To further elevate, establish a Loyalty and Engagement Plan. This may include offering customers both tangible and intangible benefits for their continued business—discounts, early access and concierge services are effective, but so are personalized, hand-written notes on their birthdays. A great plan finds the intersection of what your customers care about most and what you’re most uniquely positioned to offer. And don’t let fear of scaling stop you – even micro experiences have the potential to go viral and become an amazing story for your brand.
2. The Data & Technology Approach
Invest in your Data Strategy and Audience Segmentation Strategy. Personalization takes many forms and is fueled by your data assets. Individual messaging, or hyper-personalization, requires a robust eco-system of data and content management powered by AI and machine-learning algorithms. “One-to-many” messaging can be achieved with a well-defined segmentation strategy and audience planning. No matter where your brand is in its data and technology journey, there’s always more opportunity to harness these strategies.
And remember the importance of employee enablement. Too often technology and data investments fall short on their ROI promise due to lack of adoption (or understanding) of the modern tools in the toolkit. Have an enablement plan – and change management plan when there’s resistance – should be part of the business case and ‘I’ in ROI.
3. The Community and Public Relations Approach
In today’s economic, social and political climate, the winners are brands that engage in philanthropy. In its 2020 “Strength of Purpose” study, Zeno Group found that customers were four times more likely to patronize brands that share their same morals and stood by them by running charitable campaigns. These customers were also six times more likely to stick with a brand during trying times.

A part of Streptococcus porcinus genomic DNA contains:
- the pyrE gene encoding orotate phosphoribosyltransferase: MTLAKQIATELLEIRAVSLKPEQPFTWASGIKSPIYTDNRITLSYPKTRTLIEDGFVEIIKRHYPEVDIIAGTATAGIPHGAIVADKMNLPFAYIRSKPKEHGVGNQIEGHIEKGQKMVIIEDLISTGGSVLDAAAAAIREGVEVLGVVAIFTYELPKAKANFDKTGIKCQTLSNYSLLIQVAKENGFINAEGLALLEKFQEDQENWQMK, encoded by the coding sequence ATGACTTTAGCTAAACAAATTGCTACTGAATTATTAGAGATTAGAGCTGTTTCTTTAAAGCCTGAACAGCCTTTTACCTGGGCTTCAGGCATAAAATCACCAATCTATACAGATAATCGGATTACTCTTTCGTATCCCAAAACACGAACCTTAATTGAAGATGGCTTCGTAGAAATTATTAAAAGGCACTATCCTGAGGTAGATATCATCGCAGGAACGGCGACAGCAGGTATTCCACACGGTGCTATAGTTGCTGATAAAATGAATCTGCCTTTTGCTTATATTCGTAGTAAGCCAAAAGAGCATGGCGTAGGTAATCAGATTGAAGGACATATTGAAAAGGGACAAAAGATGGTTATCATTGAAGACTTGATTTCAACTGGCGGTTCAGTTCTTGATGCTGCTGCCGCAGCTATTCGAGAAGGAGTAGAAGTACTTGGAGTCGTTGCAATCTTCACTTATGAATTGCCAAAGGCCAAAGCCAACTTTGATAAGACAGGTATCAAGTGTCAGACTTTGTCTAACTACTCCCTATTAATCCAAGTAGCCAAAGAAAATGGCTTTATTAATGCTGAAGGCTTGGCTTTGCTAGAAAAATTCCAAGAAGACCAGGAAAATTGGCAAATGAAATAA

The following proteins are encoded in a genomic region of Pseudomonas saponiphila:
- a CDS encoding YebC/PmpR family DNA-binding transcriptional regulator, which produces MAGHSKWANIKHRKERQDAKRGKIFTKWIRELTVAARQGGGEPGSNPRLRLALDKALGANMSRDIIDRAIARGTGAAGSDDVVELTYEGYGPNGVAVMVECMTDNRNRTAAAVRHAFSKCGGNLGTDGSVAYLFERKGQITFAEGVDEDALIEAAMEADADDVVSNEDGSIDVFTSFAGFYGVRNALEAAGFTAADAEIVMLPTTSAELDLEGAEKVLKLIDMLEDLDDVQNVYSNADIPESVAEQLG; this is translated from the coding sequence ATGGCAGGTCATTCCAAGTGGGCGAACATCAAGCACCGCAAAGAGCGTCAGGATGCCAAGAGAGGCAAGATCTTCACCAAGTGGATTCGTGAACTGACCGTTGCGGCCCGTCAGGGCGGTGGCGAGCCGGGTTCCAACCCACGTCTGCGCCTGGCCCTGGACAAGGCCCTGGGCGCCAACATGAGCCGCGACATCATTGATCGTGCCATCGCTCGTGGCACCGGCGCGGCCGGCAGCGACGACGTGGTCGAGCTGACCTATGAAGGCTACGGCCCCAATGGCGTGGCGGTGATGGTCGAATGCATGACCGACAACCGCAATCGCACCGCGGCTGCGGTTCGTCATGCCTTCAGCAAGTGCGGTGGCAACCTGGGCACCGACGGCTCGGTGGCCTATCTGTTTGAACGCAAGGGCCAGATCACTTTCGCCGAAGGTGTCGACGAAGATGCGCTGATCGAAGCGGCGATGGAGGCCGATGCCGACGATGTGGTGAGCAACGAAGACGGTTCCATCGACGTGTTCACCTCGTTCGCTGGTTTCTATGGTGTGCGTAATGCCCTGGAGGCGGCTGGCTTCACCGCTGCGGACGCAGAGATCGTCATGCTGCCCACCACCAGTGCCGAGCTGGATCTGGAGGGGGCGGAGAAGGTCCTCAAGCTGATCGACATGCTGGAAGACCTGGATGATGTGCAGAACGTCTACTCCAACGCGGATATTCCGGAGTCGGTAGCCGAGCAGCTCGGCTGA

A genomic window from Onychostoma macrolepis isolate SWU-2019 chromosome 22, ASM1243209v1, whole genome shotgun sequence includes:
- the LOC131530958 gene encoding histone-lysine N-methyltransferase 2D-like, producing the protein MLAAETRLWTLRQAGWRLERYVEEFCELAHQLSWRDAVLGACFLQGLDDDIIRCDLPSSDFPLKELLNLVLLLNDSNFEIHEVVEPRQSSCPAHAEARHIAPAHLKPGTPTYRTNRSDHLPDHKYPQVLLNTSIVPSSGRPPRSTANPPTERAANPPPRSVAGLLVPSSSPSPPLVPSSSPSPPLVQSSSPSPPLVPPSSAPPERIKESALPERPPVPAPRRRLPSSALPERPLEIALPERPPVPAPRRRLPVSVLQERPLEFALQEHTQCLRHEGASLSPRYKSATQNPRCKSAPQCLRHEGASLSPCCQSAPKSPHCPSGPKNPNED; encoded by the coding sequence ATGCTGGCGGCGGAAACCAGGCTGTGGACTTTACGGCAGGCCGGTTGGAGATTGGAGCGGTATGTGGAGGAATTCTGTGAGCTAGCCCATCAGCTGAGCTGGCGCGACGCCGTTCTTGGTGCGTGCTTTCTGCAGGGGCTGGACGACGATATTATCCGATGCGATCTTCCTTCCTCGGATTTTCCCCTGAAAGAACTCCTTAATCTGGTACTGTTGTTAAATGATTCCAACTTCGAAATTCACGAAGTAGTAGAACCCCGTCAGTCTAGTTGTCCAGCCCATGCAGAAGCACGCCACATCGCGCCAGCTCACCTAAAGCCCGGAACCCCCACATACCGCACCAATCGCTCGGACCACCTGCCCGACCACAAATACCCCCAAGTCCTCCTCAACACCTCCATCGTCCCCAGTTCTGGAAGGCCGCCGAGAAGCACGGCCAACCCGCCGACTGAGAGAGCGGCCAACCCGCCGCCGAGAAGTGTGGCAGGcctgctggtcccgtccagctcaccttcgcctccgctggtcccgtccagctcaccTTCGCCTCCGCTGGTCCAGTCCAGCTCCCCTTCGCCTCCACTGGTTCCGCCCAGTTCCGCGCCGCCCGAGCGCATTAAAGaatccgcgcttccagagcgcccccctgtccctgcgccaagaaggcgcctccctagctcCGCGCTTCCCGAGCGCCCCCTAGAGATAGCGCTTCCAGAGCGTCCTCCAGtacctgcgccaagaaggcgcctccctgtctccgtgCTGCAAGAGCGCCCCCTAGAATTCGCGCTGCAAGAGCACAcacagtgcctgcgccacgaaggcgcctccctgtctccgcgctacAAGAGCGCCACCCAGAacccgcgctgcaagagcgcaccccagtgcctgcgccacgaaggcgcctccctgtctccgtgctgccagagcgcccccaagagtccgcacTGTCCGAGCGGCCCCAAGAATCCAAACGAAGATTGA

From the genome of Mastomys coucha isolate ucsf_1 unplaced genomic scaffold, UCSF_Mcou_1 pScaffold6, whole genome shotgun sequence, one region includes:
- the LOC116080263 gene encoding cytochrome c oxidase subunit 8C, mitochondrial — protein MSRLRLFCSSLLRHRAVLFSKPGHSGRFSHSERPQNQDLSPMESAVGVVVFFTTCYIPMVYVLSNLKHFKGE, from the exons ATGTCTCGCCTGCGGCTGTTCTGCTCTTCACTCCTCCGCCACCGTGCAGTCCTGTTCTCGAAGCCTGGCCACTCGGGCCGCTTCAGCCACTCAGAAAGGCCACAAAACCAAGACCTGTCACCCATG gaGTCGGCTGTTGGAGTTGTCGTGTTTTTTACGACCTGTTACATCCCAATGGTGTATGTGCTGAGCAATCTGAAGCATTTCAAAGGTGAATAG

Strengthen your fund-raising campaigns by communicating how the cause itself was chosen. Customers prefer to engage in campaigns that they perceive as particularly relevant to your values, such as a food service company offering meals to underserved communities or a company supporting breast cancer awareness should the CEO receive that diagnosis. Thank customers and employees for their support and offer specific benchmarks for donors to reach—in the earlier example, it’s communicating that a donation of 25 dollars could be used to purchase a full meal kit. Don’t forget to match donations, which is considered a given these days.
In Rightpoint’s relentless pursuit to make everything work better, we love partnering with our clients to tackle the challenges of building Emotional Loyalty. From our strategists and analysts to our researchers and technologists, we put ourselves in your customers’ shoes to critically and creatively discover the solution.
Get in touch with Rightpoint today to learn more about how Emotional Loyalty can help forge deeper connections with your customers!